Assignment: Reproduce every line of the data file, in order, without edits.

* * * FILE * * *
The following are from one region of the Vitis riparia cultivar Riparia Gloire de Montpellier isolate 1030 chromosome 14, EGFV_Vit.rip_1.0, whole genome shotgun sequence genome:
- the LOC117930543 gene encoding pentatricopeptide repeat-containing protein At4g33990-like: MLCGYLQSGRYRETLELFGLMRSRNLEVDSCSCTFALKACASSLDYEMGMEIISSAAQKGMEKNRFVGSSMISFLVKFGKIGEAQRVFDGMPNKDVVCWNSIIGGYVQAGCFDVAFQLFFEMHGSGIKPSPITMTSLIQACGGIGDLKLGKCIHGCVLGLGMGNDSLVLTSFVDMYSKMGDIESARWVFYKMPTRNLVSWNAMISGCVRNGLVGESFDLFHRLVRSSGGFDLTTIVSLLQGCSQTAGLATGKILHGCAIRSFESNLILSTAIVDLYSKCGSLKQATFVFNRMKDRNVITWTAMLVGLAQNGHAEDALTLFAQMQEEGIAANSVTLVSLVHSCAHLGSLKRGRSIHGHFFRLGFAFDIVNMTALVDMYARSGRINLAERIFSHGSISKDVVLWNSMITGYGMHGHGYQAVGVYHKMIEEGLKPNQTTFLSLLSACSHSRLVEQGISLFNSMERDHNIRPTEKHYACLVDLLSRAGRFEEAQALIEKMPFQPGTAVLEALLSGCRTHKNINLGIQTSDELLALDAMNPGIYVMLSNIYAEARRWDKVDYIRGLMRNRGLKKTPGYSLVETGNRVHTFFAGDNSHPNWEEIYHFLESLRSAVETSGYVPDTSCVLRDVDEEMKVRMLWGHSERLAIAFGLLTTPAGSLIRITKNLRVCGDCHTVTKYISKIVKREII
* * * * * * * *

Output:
The following are from one region of the Vitis riparia cultivar Riparia Gloire de Montpellier isolate 1030 chromosome 14, EGFV_Vit.rip_1.0, whole genome shotgun sequence genome:
- the LOC117930543 gene encoding pentatricopeptide repeat-containing protein At4g33990-like: MLCGYLQSGRYRETLELFGLMRSRNLEVDSCSCTFALKACASSLDYEMGMEIISSAAQKGMEKNRFVGSSMISFLVKFGKIGEAQRVFDGMPNKDVVCWNSIIGGYVQAGCFDVAFQLFFEMHGSGIKPSPITMTSLIQACGGIGDLKLGKCIHGCVLGLGMGNDSLVLTSFVDMYSKMGDIESARWVFYKMPTRNLVSWNAMISGCVRNGLVGESFDLFHRLVRSSGGFDLTTIVSLLQGCSQTAGLATGKILHGCAIRSFESNLILSTAIVDLYSKCGSLKQATFVFNRMKDRNVITWTAMLVGLAQNGHAEDALTLFAQMQEEGIAANSVTLVSLVHSCAHLGSLKRGRSIHGHFFRLGFAFDIVNMTALVDMYARSGRINLAERIFSHGSISKDVVLWNSMITGYGMHGHGYQAVGVYHKMIEEGLKPNQTTFLSLLSACSHSRLVEQGISLFNSMERDHNIRPTEKHYACLVDLLSRAGRFEEAQALIEKMPFQPGTAVLEALLSGCRTHKNINLGIQTSDELLALDAMNPGIYVMLSNIYAEARRWDKVDYIRGLMRNRGLKKTPGYSLVETGNRVHTFFAGDNSHPNWEEIYHFLESLRSAVETSGYVPDTSCVLRDVDEEMKVRMLWGHSERLAIAFGLLTTPAGSLIRITKNLRVCGDCHTVTKYISKIVKREII